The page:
Halil pulled up in front of his apartment complex in San Francisco and turned off the engine. We sat in his car side by side, as if we were on an awkward first date. He asked for my driver's license and snapped a picture of it with his smartphone. I awaited further instructions. None came, so I took the initiative.
"Anything in particular that I need to know?" I asked.
"Fill the car with premium gas," he replied.
"That's it?" I was surprised by his nonchalance.
"Use your common sense," he said, then added, "The passenger door doesn't open from the outside." And here I'd thought that he'd leaned over to open my door because he was being chivalrous.
And that was it: Halil disappeared into his home, and I drove off in his 1995 BMW. His car was now my car; that was the extent of our sharing.
In the sharing community of locals and visitors, what's theirs can nowadays become yours or mine. The grass-roots garden of on-the-go give-and-take is growing wildly, allowing travelers to pluck an assorted bouquet of items to enjoy on their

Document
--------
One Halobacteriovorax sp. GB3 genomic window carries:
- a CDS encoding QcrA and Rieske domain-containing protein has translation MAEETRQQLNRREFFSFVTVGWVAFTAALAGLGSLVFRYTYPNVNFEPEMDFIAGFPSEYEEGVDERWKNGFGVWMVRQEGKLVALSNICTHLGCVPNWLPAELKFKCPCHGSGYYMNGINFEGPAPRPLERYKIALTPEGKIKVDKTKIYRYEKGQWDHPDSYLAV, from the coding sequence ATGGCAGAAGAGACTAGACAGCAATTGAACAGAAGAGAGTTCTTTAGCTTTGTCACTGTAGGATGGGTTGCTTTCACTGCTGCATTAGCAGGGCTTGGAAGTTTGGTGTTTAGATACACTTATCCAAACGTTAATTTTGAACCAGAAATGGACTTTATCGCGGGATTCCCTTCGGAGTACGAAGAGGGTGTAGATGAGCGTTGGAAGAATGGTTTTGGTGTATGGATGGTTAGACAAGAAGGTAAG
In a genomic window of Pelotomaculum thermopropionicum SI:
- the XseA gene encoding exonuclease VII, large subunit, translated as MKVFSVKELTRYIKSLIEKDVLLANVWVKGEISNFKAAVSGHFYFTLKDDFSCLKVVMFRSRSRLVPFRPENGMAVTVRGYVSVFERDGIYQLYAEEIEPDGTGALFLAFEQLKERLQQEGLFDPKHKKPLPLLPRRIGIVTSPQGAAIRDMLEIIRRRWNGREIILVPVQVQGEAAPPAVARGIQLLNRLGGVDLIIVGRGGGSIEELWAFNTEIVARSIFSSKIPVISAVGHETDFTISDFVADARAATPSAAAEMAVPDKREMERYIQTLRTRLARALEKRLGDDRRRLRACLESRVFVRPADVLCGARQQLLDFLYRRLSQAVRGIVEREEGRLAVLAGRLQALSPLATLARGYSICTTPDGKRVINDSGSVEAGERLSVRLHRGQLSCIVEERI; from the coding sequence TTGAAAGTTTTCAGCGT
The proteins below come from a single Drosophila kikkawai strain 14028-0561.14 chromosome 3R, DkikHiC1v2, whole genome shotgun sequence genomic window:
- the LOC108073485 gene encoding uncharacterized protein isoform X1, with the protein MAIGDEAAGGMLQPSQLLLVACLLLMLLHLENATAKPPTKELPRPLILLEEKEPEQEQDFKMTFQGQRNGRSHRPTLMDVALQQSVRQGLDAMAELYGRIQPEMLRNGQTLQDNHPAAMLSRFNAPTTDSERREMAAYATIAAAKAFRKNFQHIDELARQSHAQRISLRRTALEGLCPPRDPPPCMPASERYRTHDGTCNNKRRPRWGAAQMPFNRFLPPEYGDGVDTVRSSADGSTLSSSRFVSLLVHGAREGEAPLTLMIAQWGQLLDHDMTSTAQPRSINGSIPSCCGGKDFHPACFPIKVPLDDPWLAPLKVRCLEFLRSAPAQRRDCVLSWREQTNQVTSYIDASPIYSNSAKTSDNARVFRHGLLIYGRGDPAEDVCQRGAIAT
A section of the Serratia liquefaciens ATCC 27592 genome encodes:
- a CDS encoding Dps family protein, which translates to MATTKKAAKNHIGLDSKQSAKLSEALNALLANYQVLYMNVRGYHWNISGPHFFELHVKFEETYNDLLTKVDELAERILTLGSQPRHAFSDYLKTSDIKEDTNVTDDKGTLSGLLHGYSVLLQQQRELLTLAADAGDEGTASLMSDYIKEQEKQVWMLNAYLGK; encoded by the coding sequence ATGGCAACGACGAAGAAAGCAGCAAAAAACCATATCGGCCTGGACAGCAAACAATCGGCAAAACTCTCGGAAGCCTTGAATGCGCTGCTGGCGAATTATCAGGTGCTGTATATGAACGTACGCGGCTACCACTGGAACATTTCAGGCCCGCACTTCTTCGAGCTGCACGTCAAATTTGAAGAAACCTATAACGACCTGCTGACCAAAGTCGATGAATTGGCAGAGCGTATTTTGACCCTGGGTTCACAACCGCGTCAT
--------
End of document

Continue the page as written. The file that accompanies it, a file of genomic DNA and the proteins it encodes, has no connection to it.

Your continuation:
The homespun rental services and social swaps are rooted in the neighborly tradition of borrowing a cup of sugar or a rake, if everyone lived in a co-op run by opportunists. In many cases, the purveyors want to make a buck off their surplus goods, but they often charge fewer clams than traditional suppliers. Sharing arrangements also foster unique opportunities and interactions that you'd probably never have with, say, the
To experience the sharing universe, I assembled a trip to San Francisco based primarily on these outliers. I wasn't a purist: I flew commercial air across the country instead of hitching a ride through Craigslist or RideBoard.com (Michael: "57 year old and friendly mellow dog driving Route 80. Share driving, gas